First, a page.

To create an LLC, one must register their LLC’s Article of Organization with the Secretary of State. This state department makes a sample template Articles of Organization available to the public online (http://www.sos.state.mn.us/index.aspx?page=1088).
This template is simple and convenient to fill out and file, but it also possesses some interesting drawbacks. The template asks for more information than is required and it does not cover all the legal aspects for a LLC. A smart LLC will also create a separate Operating Agreement, although it is not required in MN to create an LLC.
What is asked for in the MN Articles of Organization template?
- Name of LLC (required)
- Address of registered office of the business (required)
- Agent who receives legal correspondence and address in state (Agent not required)
- Duration (not required)
- Organizers’ addresses and signatures (required)
- $135 filing fee
The Articles of Organization can be easily completed and filed without the assistance of an attorney. However, it is always a good idea to have an attorney review the Articles of Organization. Having a completed Article of Organization will reduce the legal cost of an attorney review.
An attorney can be used to check if your LLC’s name is currently in use should you ever want to trademark it. This can also be done personally by searching for your business mark in the USPTO website http://www.uspto.gov/trademarks/basics/searching.jsp. However, this search is a fairly complex process (e.g. common law trademarks are not listed on these databases), and you will more than likely need a trademark attorney to ensure it is done correctly.
What is an Operating Agreement and is it required for creation of an LLC?
An Operating Agreement is a contract between the members of an LLC. It is one of the best aspects of an LLC because it allows the creator to narrowly tailor the structure of the LLC to fit its intended purpose. This Agreement is similar to a partnership agreement in that it outlines the rights and duties of the LLC Members, procedures for member voting, the powers of the managers, and restraints on transfers of company ownership.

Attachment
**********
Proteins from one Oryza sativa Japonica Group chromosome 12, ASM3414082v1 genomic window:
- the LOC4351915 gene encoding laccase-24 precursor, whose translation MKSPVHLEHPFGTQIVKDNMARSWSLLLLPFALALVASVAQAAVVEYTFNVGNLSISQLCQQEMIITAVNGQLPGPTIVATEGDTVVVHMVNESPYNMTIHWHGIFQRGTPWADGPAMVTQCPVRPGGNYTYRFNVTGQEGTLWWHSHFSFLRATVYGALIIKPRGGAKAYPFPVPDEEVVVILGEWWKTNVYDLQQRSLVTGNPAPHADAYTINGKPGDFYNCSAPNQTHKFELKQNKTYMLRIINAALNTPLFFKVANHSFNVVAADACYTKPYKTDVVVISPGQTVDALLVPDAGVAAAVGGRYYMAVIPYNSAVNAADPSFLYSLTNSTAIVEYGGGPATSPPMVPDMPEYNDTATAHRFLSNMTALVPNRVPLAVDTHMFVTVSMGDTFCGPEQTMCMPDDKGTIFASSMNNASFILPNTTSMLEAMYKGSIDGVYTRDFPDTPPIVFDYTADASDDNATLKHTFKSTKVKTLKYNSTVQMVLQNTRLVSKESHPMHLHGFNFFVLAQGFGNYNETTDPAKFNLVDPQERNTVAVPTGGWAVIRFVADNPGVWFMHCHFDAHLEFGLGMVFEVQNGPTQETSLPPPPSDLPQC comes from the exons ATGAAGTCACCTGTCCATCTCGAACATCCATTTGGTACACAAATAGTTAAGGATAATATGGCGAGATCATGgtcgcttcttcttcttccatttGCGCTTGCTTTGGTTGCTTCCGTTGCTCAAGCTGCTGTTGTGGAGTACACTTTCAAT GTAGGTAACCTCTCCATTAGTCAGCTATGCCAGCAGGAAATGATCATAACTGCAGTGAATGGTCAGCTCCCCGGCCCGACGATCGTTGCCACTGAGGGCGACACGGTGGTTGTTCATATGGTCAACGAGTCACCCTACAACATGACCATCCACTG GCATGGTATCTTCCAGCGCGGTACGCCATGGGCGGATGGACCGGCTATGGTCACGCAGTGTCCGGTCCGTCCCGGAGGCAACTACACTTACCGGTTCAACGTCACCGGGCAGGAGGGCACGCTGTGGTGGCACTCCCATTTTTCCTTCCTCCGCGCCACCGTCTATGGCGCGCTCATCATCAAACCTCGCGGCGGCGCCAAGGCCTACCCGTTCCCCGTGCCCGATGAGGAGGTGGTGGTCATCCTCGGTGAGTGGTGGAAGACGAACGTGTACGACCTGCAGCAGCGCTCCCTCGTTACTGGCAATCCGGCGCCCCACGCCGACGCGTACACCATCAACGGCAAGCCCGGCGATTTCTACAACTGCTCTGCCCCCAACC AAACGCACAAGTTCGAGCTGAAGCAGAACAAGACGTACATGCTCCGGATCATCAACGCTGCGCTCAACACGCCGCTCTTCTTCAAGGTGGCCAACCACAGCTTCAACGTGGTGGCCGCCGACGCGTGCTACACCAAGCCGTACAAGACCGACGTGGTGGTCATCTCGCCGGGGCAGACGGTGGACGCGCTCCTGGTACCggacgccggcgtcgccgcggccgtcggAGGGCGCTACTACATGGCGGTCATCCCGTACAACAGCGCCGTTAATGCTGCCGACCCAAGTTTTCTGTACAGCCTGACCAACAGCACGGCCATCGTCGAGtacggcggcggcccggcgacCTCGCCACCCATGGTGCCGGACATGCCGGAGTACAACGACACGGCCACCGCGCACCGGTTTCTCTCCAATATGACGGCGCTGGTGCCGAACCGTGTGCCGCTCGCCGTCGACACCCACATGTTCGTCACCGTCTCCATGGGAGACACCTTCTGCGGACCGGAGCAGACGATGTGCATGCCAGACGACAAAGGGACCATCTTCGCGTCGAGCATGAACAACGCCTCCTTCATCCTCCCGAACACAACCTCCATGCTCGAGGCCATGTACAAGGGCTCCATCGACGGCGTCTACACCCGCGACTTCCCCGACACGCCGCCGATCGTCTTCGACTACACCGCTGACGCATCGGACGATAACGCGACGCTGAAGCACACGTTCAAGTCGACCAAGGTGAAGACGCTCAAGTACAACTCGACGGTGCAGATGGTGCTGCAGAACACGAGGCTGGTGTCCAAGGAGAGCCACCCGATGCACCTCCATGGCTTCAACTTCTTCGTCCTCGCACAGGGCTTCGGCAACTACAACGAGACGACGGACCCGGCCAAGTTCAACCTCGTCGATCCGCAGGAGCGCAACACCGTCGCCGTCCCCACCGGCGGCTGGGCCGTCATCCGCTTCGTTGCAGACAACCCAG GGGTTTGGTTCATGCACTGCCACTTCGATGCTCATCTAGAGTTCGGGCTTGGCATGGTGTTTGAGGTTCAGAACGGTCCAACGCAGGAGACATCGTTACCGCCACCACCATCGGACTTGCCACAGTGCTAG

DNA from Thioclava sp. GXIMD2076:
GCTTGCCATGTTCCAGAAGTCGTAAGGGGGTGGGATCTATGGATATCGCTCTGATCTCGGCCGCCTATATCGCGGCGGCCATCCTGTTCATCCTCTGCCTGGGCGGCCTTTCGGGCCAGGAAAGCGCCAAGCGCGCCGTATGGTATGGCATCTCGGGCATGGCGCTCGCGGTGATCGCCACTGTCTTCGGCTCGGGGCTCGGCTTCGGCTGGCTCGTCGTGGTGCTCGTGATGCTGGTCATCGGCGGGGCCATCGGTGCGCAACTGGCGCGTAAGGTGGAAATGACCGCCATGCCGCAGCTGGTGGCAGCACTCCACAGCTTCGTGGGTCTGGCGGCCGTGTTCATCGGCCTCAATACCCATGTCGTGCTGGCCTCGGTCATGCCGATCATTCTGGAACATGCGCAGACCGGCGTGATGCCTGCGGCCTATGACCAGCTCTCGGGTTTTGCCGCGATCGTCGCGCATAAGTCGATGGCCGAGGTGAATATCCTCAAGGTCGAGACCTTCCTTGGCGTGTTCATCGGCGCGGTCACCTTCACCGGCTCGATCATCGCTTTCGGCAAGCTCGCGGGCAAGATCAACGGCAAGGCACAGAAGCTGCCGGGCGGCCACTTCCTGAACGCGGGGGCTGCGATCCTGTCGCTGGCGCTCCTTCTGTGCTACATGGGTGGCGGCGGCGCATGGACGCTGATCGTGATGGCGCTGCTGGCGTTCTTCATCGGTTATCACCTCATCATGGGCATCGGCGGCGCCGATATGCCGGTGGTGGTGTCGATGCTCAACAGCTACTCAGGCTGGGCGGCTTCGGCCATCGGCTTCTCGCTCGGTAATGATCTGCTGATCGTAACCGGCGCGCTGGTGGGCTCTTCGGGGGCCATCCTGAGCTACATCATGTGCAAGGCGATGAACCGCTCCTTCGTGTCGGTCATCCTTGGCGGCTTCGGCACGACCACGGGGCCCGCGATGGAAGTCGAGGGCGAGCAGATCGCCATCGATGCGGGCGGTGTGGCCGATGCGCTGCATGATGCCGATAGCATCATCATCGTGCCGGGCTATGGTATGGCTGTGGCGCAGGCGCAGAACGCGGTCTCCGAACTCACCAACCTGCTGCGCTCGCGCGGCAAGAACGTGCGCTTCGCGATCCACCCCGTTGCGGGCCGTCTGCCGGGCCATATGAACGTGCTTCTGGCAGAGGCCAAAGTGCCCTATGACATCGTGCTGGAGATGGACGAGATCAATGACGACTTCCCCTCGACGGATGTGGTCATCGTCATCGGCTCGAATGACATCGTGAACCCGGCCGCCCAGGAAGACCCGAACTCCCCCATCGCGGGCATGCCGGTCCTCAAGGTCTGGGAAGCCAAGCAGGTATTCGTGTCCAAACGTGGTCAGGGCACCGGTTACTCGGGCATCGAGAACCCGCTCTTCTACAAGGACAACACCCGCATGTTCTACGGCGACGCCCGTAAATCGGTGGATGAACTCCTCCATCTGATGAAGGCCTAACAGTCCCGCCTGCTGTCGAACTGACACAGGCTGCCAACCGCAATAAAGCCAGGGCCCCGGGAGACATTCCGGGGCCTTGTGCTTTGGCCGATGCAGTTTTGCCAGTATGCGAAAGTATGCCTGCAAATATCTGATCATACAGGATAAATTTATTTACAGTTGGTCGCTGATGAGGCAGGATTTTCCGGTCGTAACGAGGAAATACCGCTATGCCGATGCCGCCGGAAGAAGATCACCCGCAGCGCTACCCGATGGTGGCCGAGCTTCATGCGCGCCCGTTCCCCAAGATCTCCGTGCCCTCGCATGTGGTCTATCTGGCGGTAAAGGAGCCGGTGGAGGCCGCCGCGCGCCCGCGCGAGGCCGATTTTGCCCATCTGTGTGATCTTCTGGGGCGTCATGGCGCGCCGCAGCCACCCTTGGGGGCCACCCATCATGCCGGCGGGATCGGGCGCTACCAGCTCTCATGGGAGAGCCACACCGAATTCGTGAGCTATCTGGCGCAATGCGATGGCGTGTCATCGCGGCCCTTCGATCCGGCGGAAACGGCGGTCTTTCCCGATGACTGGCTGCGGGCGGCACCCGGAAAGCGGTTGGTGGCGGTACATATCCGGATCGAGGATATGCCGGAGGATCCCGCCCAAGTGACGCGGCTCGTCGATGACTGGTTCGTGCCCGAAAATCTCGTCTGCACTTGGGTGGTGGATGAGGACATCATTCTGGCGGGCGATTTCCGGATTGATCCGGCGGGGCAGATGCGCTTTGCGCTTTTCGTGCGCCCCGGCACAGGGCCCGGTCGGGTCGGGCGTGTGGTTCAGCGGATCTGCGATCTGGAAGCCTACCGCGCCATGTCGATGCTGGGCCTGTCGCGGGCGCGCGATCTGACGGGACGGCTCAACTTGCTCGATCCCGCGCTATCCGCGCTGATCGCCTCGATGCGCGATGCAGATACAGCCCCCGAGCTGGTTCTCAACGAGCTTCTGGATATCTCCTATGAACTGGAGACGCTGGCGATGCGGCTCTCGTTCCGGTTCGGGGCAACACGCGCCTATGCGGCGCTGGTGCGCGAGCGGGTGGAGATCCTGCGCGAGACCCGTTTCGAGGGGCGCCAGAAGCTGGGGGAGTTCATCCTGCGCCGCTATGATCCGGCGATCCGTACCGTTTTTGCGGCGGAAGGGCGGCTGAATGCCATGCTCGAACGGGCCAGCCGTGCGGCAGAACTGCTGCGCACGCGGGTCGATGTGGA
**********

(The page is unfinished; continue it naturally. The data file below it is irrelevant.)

LLC structure is governed by state statutes, but an operating agreement can supersede the rules set forth in the statutes. This allows the creator to decide how the LLC will be taxed, who managers will be, if any, and how profits are distributed. An Operating Agreement is useful to have if disputes arise within the LLC or just to outline clearly the rules of the LLC and reduce the risk of “piercing the corporate veil”.
In Minnesota, an Operating Agreement is not required for the creation of an LLC. If no Operating Agreement is created the Minnesota Statutes will apply by default to resolve disputes. For example, in dealing with transfer of ownership, the court will apply Minnesota law the transfer of ownership if the LLC has no operating agreement outlining how ownership will be transferred. These statutes may not conform to your idea of how the LLC should run, which is why outlining the guidelines of your LLC is best done upon its creation.
Operating Agreements are not as easy to create as the Articles of Organization. You should consult an attorney to create a clear and concise contract (i.e. Operating Agreement) for the LLC. However, it is not impossible, with significant research and use of sample templates (like sample below), to create Operating Agreements on your own and save money on legal fees, but often with the use of templates significant items are overlooked or misinterpreted and this may cause problems later. One way to create an Operating Agreement for your LLC and use an attorney without incurring heavy legal costs is to have a clear idea of how you want the LLC to run and then let the lawyer draft the agreement with the proper legal language.